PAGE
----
> > > > >>>>>>> Hope this made my view clearer, especially the first part.
> > > > >>>>>>>
> > > > >>>>>>> Best Jan
> > > > >>>>>>>
> > > > >>>>>>>
> > > > >>>>>>>> best,
> > > > >>>>>>>> Colin
> > > > >>>>>>>>
> > > > >>>>>>>>
> > > > >>>>>>>>> If there is an error such as NotLeaderForPartition is
> > > > >>>>>>>>> returned for some partitions, the follower can always send
> a
> > > full
> > > > >>>>>>>>> FetchRequest. Is there a scenario that only some of the
> > > partitions in a
> > > > >>>>>>>>> FetchResponse is lost?
> > > > >>>>>>>>>
> > > > >>>>>>>>> Thanks,
> > > > >>>>>>>>>
> > > > >>>>>>>>> Jiangjie (Becket) Qin
> > > > >>>>>>>>>
> > > > >>>>>>>>>
> > > > >>>>>>>>> On Sat, Dec 2, 2017 at 2:37 PM, Colin McCabe<
> > > cmccabe@apache.org>  wrote:
> > > > >>>>>>>>>
> > > > >>>>>>>>>> On Fri, Dec 1, 2017, at 11:46, Dong Lin wrote:
> > > > >>>>>>>>>>> On Thu, Nov 30, 2017 at 9:37 AM, Colin McCabe<
> > > cmccabe@apache.org>
> > > > >>>>>>>>>> wrote:
> > > > >>>>>>>>>>>> On Wed, Nov 29, 2017, at 18:59, Dong Lin wrote:
> > > > >>>>>>>>>>>>> Hey Colin,
> > > > >>>>>>>>>>>>>
> > > > >>>>>>>>>>>>> Thanks much for the update. I have a few questions
> below:
> > > > >>>>>>>>>>>>>
> > > > >>>>>>>>>>>>> 1. I am not very sure that we need Fetch Session
> Epoch. It
> > > seems that
> > > > >>>>>>>>>>>>> Fetch
> > > > >>>>>>>>>>>>> Session Epoch is only needed to help leader distinguish
> > > between "a
> > > > >>>>>>>>>> full
> > > > >>>>>>>>>>>>> fetch request" and "a full fetch request and request a
> new
> > > > >>>>>>>>>> incremental
> > > > >>>>>>>>>>>>> fetch session". Alternatively, follower can also
> indicate
> > > "a full
> > > > >>>>>>>>>> fetch
> > > > >>>>>>>>>>>>> request and request a new incremental fetch session" by
> > > setting Fetch
> > > > >>>>>>>>>>>>> Session ID to -1 without using Fetch Session Epoch.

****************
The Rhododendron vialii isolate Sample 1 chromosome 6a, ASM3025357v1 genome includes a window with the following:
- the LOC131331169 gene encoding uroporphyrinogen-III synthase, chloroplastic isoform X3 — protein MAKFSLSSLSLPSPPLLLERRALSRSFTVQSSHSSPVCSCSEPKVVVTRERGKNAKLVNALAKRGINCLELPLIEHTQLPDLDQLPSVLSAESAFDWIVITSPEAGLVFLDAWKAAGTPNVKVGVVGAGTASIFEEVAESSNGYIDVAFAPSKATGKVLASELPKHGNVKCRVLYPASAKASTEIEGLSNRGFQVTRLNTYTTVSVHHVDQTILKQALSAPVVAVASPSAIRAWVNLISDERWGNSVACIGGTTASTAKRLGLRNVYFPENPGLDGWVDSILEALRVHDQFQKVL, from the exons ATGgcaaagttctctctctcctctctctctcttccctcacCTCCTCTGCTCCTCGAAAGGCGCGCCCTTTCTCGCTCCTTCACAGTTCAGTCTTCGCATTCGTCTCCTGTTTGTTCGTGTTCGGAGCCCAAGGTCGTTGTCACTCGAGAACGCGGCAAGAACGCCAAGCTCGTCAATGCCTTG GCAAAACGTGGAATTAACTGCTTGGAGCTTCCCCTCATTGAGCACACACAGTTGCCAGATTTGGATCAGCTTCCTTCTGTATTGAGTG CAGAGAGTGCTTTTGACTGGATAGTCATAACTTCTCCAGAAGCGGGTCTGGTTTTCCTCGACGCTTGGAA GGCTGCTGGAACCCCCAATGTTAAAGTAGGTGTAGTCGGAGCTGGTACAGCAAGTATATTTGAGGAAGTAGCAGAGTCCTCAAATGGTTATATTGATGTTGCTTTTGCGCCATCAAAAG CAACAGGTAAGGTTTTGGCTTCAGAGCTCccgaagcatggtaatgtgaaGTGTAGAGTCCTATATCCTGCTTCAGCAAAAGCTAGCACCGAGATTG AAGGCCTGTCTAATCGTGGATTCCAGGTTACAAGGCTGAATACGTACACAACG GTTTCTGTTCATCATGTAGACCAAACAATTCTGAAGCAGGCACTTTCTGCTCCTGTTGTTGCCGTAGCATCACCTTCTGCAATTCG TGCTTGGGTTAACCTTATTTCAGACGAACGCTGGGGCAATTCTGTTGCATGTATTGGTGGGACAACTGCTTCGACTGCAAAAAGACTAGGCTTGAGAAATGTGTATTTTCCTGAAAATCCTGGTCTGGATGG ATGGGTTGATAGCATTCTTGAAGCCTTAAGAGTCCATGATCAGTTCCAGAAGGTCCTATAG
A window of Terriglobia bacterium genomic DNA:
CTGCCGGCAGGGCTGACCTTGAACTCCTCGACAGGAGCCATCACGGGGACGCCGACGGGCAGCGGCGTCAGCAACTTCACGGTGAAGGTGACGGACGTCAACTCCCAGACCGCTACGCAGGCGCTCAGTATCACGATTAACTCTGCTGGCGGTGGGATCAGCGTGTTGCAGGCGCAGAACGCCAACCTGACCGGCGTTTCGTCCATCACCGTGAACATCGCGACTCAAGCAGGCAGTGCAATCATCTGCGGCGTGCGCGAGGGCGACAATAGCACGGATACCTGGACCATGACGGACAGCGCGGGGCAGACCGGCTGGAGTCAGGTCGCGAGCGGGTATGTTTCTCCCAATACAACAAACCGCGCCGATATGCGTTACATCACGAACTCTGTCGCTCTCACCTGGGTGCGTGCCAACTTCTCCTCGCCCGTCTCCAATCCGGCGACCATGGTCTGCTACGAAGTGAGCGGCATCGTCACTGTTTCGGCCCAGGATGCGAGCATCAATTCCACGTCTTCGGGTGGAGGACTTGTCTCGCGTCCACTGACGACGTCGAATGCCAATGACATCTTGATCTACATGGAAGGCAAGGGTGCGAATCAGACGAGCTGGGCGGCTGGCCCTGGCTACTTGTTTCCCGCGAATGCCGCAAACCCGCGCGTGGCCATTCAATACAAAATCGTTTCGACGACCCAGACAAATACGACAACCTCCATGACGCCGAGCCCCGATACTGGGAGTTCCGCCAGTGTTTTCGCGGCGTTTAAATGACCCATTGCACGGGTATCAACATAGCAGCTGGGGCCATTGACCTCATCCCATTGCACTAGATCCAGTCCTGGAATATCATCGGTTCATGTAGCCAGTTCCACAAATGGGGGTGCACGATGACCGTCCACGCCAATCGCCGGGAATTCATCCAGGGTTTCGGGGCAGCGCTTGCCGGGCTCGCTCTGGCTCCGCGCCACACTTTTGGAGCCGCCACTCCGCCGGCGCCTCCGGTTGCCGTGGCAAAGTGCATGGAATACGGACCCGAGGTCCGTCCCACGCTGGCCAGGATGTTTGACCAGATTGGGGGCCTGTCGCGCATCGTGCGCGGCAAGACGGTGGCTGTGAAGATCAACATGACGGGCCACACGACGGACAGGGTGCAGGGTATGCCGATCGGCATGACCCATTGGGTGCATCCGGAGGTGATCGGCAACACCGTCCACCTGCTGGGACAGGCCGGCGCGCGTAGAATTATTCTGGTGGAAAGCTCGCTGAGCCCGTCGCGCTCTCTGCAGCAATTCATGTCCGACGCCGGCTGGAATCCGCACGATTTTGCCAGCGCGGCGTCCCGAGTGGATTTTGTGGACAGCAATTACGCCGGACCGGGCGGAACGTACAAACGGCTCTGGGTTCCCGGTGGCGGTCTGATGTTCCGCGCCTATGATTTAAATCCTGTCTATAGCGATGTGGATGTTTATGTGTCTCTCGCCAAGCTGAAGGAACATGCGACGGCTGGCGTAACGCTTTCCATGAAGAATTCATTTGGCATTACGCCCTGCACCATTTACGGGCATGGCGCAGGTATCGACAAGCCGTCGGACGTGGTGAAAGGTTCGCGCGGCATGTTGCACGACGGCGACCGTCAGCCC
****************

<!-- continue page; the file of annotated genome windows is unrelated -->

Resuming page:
> Does
> > > this make
> > > > >>>>>>>>>> sense?
> > > > >>>>>>>>>>>> Hi Dong,
> > > > >>>>>>>>>>>>
> > > > >>>>>>>>>>>> The fetch session epoch is very important for ensuring
> > > correctness.  It
> > > > >>>>>>>>>>>> prevents corrupted or incomplete fetch data due to
> network
> > > reordering
> > > > >>>>>>>>>> or
> > > > >>>>>>>>>>>> loss.
> > > > >>>>>>>>>>>>
> > > > >>>>>>>>>>>> For example, consider a scenario where the follower
> sends a
> > > fetch
> > > > >>>>>>>>>>>> request to the leader.  The leader responds, but the
> > > response is lost
> > > > >>>>>>>>>>>> because of network problems which affected the TCP
> > > session.  In that
> > > > >>>>>>>>>>>> case, the follower must establish a new TCP session and
> > > re-send the
> > > > >>>>>>>>>>>> incremental fetch request.  But the leader does not know
> > > that the
> > > > >>>>>>>>>>>> follower didn't receive the previous incremental fetch
> > > response.  It is
> > > > >>>>>>>>>>>> only the incremental fetch epoch which lets the leader
> know
> > > that it
> > > > >>>>>>>>>>>> needs to resend that data, and not data which comes
> > > afterwards.
> > > > >>>>>>>>>>>>
> > > > >>>>>>>>>>>> You could construct similar scenarios with message
> > > reordering,
> > > > >>>>>>>>>>>> duplication, etc.  Basically, this is a stateful
> protocol
> > > on an
> > > > >>>>>>>>>>>> unreliable network, and you need to know whether the
> > > follower got the
> > > > >>>>>>>>>>>> previous data you sent before you move on.  And you
> need to
> > > handle
> > > > >>>>>>>>>>>> issues like duplicated or delayed requests.  These
> issues
> > > do not affect
> > > > >>>>>>>>>>>> the full fetch request, because it is not stateful-- any
> > > full fetch
> > > > >>>>>>>>>>>> request can be understood and properly responded to in
> > > isolation.
> > > > >>>>>>>>>>>>
> > > > >>>>>>>>>>> Thanks for the explanation. This makes sense. On the
> other
> > > hand I would
> > > > >>>>>>>>>>> be interested in learning more about whether Becket's
> > > solution can help
> > > > >>>>>>>>>>> simplify the protocol by not having the echo field and
> > > whether that is
> > > > >>>>>>>>>>> worth doing.
> > > > >>>>>>>>>> Hi Dong,
> > > > >>>>>>>>>>
> > > > >>>>>>>>>> I commented about this in the other thread.  A solution
> which
> > > doesn't
> > > > >>>>>>>>>> maintain session information doesn't work here.